WASHINGTON — Shoppers won't shop. Companies won't hire. The government won't spend on economic stimulus — it's cutting instead. And the Federal Reserve is reluctant to do anything more.
Without much to invigorate growth, the economy may be in danger of slipping into a stupor like the one Japan has failed to shake off for more than a decade. And Wall Street is spooked.
The Dow Jones Industrial Average on Wednesday barely broke an eight-day losing streak, finishing up about 30 points. Even with the gain, the Dow has fallen 828 points, or 6.5 percent, over the past nine trading days.
Stunned by news last week that the economy barely grew in the first half of 2011, economists are lowering their forecasts for the full year and recalculating the odds that the economy will slide back into recession.
Kurt Karl, chief U.S. economist at Swiss Re, has cut his 2011 forecast for growth this year to 1.8 percent from 2.6 percent. And he has bumped up the likelihood of another recession to 20 percent from 15 percent.
"The last week has made it much more likely that corporate profit estimates will be revised lower," said Nick Kalivas, a vice president of financial research at MF Global.
The government reported last week that the economy grew at an annual pace of 0.4 percent in the first quarter and 1.3 percent in the second. It's hard to see anything lifting growth to the 2.5 percent needed to keep unemployment from rising, let alone the 5 percent needed to bring the rate down significantly from June's 9.2 percent.
"Sales are what keeps the market moving higher, and there's not much demand when there's only 0.4 percent growth," said Andrew Goldberg, U.S. market strategist at JPMorgan Funds.
When the economy grows less than 2 percent over a 12-month period, it risks slipping into recession, says Mark Vitner, senior economist at Wells Fargo Securities. Over the most recent such period, the economy grew just 1.6 percent.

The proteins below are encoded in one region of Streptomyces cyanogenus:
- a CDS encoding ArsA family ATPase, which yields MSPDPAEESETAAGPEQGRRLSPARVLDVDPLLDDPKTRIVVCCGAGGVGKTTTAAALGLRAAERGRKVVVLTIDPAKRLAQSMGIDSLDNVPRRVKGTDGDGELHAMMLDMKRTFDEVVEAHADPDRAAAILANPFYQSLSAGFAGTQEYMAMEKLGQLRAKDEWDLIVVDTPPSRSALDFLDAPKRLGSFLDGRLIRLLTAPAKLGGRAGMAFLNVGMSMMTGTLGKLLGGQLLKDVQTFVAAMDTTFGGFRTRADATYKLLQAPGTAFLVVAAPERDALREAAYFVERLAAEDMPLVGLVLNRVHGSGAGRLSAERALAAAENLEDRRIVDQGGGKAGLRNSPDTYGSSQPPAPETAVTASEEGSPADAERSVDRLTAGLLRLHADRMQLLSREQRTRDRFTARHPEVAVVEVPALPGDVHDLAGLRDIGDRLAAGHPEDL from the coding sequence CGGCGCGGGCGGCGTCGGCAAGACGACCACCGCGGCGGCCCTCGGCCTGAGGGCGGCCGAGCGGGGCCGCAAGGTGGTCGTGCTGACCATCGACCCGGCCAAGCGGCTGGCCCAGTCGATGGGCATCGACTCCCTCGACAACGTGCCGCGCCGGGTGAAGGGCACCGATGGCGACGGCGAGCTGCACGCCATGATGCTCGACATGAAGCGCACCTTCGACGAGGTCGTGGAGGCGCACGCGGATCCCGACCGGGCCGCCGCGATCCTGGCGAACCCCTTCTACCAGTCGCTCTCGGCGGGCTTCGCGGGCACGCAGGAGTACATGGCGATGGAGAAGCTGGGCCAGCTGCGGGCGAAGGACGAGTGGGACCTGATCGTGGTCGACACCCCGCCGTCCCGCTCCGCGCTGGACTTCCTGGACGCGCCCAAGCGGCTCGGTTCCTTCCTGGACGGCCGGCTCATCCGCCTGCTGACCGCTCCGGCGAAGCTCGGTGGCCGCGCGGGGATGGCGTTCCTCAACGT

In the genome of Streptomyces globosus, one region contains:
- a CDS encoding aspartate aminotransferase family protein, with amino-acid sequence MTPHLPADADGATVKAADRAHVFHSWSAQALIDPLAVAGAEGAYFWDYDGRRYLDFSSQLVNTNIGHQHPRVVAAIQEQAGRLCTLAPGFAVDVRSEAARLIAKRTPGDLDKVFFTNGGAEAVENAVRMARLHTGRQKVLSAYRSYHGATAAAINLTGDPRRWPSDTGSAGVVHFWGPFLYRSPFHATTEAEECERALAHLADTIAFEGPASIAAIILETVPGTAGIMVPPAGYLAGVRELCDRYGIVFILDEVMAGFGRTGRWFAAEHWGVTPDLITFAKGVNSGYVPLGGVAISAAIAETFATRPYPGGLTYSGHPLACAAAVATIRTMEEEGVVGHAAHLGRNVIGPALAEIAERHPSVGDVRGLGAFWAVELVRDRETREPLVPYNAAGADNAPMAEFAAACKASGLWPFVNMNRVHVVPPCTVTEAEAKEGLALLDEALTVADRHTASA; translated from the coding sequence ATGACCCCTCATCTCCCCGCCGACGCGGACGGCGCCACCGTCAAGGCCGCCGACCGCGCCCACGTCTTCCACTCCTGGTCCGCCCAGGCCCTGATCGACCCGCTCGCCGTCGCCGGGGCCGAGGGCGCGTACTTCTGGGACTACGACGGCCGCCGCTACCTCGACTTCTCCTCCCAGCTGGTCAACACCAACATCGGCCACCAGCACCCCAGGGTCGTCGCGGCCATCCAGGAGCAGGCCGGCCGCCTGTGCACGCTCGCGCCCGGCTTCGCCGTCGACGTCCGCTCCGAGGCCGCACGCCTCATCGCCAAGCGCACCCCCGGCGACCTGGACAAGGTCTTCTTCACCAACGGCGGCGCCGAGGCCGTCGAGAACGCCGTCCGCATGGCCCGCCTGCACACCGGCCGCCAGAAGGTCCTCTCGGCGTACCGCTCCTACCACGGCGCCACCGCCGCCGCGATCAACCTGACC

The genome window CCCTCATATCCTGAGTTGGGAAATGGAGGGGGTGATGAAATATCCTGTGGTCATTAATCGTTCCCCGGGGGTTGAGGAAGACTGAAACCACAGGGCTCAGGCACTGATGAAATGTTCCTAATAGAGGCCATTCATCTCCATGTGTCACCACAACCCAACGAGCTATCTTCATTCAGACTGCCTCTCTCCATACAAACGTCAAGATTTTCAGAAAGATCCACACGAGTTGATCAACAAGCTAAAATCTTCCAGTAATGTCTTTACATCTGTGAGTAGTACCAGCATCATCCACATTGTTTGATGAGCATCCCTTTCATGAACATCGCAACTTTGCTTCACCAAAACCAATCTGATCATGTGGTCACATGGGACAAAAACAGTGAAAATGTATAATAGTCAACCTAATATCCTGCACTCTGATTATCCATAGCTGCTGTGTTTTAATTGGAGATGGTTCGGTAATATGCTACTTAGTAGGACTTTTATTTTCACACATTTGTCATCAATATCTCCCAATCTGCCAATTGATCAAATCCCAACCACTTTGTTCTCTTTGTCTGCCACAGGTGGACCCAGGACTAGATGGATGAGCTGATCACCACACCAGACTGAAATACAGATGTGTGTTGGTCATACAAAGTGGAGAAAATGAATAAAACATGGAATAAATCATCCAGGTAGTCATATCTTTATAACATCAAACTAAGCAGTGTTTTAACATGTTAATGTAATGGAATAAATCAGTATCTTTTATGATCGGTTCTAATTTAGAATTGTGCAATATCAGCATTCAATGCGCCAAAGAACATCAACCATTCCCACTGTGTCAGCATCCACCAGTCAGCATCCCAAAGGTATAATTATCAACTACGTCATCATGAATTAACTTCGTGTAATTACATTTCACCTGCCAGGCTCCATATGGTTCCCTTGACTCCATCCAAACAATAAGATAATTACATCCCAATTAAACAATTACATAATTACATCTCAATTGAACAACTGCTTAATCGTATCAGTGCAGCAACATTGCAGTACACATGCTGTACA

At the heart of the economy's problems are the debts that consumers built up during the early and mid 2000s. Many borrowed against the equity in their homes, convinced that house prices would rise forever.
When housing prices collapsed, people were left owing more than their homes were worth. Others charged up their credit cards. Now it's payback time, and Americans are spending less or spending cautiously as they slash their debts.
Companies are reluctant to hire until they're convinced enough customers are ready to buy their products or services. Corporate profits are booming, though, because companies laid off millions of workers, learned to operate more efficiently with smaller staffs and expanded in growing markets overseas.
In the past, the government has helped by spending on infrastructure projects or jobs programs. This time, it's cutting at all levels. In the second quarter, government cutbacks reduced economic growth by 0.2 percentage points.
More cuts are coming. The deal to raise the debt limit calls for $917 billion in federal spending cuts. Those won't do much immediate damage to the economy because they mostly kick in after 2013, but a special congressional committee is supposed to find at least $1.2 trillion more in savings over the next decade, and no one knows where the ax will fall.